So you discover bitcoin and the new competitor, one has merchants and exchanges and developers and a community, and the other is the same thing, but without those good things. Which do you choose?

Certainly something could displace bitcoin, but it will have to be better in some way, not the same thing two years younger.

Play Bitcoin Poker at sealswithclubs.eu. We're active and open to everyone.
em3rgentOrdr
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November 21, 2010, 10:50:27 PM
 #34

Bitcoin is the perfect agorist currency.

I lean the same way, though this is far from proven. Some limitations I can think of:

  • A substantial majority of humans lack computers and/or internet access.
  • Bitcoin might be out-competed by something else in the works (Truledger, Loom)
  • Bitcoin might be out-competed by something not yet invented
  • The entire model might be flawed
  • Space aliens could destroy the intertube
  • etc...

Glad to see that the world-famous "stateless ex-American" Mike Gogulski is using bitcoin!  Just sent a donation to your website nostate.com. 

Those are all fair concerns.  Of course, the best solution (as always) is diversification, since each method (physical gold, electronic gold, loom, barter, state fiat paper, bitcoin, public key transaction processor, etc.) all have their relative benefits/weaknesses.

"We will not find a solution to political problems in cryptography, but we can win a major battle in the arms race and gain a new territory of freedom for several years.

Governments are good at cutting off the heads of a centrally controlled networks, but pure P2P networks are holding their own."
Lexington
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November 22, 2010, 01:05:56 AM
 #35

I think that bitcoins will work beautifully as a transactional currency.  I do not see people using them for savings.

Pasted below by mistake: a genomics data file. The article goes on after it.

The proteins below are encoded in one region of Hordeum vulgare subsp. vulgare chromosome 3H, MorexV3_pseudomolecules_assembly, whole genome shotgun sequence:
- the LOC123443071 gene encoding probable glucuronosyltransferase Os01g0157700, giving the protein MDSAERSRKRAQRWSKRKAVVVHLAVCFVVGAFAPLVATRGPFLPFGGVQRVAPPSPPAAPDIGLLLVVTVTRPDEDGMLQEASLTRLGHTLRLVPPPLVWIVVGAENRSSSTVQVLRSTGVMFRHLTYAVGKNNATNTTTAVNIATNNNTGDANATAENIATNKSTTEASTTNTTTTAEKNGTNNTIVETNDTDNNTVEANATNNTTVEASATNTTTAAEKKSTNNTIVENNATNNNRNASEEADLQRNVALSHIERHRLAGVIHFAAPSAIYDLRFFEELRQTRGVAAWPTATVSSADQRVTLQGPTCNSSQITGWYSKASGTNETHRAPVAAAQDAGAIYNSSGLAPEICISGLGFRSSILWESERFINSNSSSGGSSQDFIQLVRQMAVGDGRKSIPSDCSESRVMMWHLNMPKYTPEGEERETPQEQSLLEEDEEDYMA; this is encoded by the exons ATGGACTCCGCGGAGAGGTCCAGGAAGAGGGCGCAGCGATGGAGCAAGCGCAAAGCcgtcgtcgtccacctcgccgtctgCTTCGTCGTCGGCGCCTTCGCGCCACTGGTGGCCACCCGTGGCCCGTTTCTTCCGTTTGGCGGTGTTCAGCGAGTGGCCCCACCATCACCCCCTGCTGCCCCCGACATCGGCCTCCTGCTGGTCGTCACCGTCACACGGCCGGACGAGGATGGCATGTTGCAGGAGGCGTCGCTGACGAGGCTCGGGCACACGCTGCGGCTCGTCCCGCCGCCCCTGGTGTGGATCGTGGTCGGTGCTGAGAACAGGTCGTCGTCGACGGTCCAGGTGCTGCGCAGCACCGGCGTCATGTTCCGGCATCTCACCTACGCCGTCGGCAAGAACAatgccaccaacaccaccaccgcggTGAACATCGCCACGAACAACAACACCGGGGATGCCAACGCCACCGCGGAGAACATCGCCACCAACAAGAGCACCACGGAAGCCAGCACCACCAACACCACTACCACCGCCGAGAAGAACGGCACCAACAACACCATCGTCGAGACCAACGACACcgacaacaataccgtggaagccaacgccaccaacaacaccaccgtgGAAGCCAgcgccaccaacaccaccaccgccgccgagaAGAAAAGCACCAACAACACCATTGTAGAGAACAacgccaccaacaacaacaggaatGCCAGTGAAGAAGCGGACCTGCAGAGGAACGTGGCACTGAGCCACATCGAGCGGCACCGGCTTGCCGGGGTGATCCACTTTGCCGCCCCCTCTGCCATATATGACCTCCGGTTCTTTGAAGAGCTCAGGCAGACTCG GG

However, I consider the seperation of transaction/saving as a great thing.  People can use bitcoins to do buisness and then convert into gold for saving.  This would create a nearly perfect monetary system.  Untouchable by governments and reliable through the centuries.

One of the main weaknesses of fiat dollars is that they are used for transaction and saving.  Dollar users are 100% tied to the whims of the central bank.
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November 22, 2010, 02:53:43 AM
 #36

I think that bitcoins will work beautifully as a transactional currency.  I do not see people using them for savings.

Bitcoin is a better store of value than any fiat currency in the world, but everything is relative.  Good money is chased out of the market by not-so-good money, so your Bitcoin/gold duality theorem might be correct.

"The powers of financial capitalism had another far-reaching aim, nothing less than to create a world system of financial control in private hands able to dominate the political system of each country and the economy of the world as a whole. This system was to be controlled in a feudalist fashion by the central banks of the world acting in concert, by secret agreements arrived at in frequent meetings and conferences. The apex of the systems was to be the Bank for International Settlements in Basel, Switzerland, a private bank owned and controlled by the world's central banks which were themselves private corporations. Each central bank...sought to dominate its government by its ability to control Treasury loans, to manipulate foreign exchanges, to influence the level of economic activity in the country, and to influence cooperative politicians by subsequent economic rewards in the business world."

- Carroll Quigley, CFR member, mentor to Bill Clinton, from 'Tragedy And Hope'
mikegogulski
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November 22, 2010, 02:55:24 AM
 #37

@RHorning: The discussion you point to is very interesting. I am not at all certain I understand all of it. My related reservation is around latency. If a meatspace vendor is going to sell me something for BTC, right now they face a confirmation latency on the order of 10-20 minutes if they require at least one confirmation in the subsequent block. If they require zero confirmations it's 0-10 minutes. When I walk into a store and buy a pack of cigarettes, the equivalent "confirmation" comes by the clerk (cursorily) examining my banknotes and coins, and reaching an instant genuine/counterfeit decision. I wouldn't tolerate a 0-10 minute wait to get my fix, let alone a 10-20 minute wait. At the same time, maybe I'd *like* to adapt to a better system, so who knows. (Yes, I'm probably late to the game and this has already been addressed someplace)